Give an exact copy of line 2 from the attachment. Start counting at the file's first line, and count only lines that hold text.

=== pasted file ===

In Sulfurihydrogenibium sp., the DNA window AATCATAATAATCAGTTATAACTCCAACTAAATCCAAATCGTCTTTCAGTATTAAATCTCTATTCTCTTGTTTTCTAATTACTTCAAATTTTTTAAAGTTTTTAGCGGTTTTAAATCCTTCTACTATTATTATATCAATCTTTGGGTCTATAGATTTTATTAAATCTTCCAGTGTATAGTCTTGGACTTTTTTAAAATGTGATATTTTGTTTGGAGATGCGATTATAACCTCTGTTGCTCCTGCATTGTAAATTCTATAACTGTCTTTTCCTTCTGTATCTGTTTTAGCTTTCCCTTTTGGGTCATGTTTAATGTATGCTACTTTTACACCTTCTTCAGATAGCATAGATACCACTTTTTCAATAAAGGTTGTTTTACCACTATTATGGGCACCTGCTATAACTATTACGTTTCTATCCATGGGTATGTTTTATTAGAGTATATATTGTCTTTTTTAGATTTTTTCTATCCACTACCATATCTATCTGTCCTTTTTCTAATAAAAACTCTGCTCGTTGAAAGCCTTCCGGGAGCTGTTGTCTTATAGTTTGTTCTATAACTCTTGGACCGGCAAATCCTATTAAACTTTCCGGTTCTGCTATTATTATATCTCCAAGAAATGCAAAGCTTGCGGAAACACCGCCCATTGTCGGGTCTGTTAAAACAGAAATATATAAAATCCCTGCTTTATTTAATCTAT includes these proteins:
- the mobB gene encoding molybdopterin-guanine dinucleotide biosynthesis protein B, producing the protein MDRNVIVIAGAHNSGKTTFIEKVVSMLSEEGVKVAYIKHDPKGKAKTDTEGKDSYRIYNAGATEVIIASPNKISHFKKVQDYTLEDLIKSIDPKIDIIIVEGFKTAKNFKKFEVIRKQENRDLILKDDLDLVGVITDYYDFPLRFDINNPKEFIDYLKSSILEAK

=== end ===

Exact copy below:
- the mobB gene encoding molybdopterin-guanine dinucleotide biosynthesis protein B, producing the protein MDRNVIVIAGAHNSGKTTFIEKVVSMLSEEGVKVAYIKHDPKGKAKTDTEGKDSYRIYNAGATEVIIASPNKISHFKKVQDYTLEDLIKSIDPKIDIIIVEGFKTAKNFKKFEVIRKQENRDLILKDDLDLVGVITDYYDFPLRFDINNPKEFIDYLKSSILEAK